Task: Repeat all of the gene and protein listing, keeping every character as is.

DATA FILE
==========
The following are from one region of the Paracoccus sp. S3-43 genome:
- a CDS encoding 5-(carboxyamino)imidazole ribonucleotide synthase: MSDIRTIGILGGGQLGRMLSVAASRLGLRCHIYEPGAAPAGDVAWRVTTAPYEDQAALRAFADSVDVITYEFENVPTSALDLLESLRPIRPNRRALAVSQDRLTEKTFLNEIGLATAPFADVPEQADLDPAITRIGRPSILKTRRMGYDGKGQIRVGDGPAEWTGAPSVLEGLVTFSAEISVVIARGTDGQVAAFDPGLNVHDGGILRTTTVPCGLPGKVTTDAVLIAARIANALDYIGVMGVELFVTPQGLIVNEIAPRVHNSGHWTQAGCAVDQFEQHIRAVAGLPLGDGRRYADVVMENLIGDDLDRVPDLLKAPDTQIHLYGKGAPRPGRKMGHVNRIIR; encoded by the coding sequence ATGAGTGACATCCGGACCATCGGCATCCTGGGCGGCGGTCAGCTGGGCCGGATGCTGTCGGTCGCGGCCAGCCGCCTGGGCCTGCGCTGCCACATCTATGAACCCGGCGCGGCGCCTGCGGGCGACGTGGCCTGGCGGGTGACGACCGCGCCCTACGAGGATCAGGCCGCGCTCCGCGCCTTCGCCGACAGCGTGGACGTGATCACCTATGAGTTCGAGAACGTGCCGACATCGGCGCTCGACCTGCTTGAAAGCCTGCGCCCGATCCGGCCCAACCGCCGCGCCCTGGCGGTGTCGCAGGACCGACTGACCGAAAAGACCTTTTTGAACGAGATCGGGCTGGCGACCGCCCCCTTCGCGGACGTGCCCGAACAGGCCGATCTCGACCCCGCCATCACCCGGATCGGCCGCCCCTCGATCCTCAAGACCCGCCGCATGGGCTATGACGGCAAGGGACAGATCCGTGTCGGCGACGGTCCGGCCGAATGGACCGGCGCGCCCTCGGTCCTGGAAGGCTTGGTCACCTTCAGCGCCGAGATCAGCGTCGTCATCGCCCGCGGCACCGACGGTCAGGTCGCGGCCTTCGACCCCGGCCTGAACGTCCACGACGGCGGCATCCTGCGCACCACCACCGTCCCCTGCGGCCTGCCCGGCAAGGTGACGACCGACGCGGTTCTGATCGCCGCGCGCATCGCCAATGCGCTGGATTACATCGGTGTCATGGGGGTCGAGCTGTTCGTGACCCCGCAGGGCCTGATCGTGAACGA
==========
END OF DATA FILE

The following are from one region of the Paracoccus sp. S3-43 genome:
- a CDS encoding 5-(carboxyamino)imidazole ribonucleotide synthase: MSDIRTIGILGGGQLGRMLSVAASRLGLRCHIYEPGAAPAGDVAWRVTTAPYEDQAALRAFADSVDVITYEFENVPTSALDLLESLRPIRPNRRALAVSQDRLTEKTFLNEIGLATAPFADVPEQADLDPAITRIGRPSILKTRRMGYDGKGQIRVGDGPAEWTGAPSVLEGLVTFSAEISVVIARGTDGQVAAFDPGLNVHDGGILRTTTVPCGLPGKVTTDAVLIAARIANALDYIGVMGVELFVTPQGLIVNEIAPRVHNSGHWTQAGCAVDQFEQHIRAVAGLPLGDGRRYADVVMENLIGDDLDRVPDLLKAPDTQIHLYGKGAPRPGRKMGHVNRIIR; encoded by the coding sequence ATGAGTGACATCCGGACCATCGGCATCCTGGGCGGCGGTCAGCTGGGCCGGATGCTGTCGGTCGCGGCCAGCCGCCTGGGCCTGCGCTGCCACATCTATGAACCCGGCGCGGCGCCTGCGGGCGACGTGGCCTGGCGGGTGACGACCGCGCCCTACGAGGATCAGGCCGCGCTCCGCGCCTTCGCCGACAGCGTGGACGTGATCACCTATGAGTTCGAGAACGTGCCGACATCGGCGCTCGACCTGCTTGAAAGCCTGCGCCCGATCCGGCCCAACCGCCGCGCCCTGGCGGTGTCGCAGGACCGACTGACCGAAAAGACCTTTTTGAACGAGATCGGGCTGGCGACCGCCCCCTTCGCGGACGTGCCCGAACAGGCCGATCTCGACCCCGCCATCACCCGGATCGGCCGCCCCTCGATCCTCAAGACCCGCCGCATGGGCTATGACGGCAAGGGACAGATCCGTGTCGGCGACGGTCCGGCCGAATGGACCGGCGCGCCCTCGGTCCTGGAAGGCTTGGTCACCTTCAGCGCCGAGATCAGCGTCGTCATCGCCCGCGGCACCGACGGTCAGGTCGCGGCCTTCGACCCCGGCCTGAACGTCCACGACGGCGGCATCCTGCGCACCACCACCGTCCCCTGCGGCCTGCCCGGCAAGGTGACGACCGACGCGGTTCTGATCGCCGCGCGCATCGCCAATGCGCTGGATTACATCGGTGTCATGGGGGTCGAGCTGTTCGTGACCCCGCAGGGCCTGATCGTGAACGA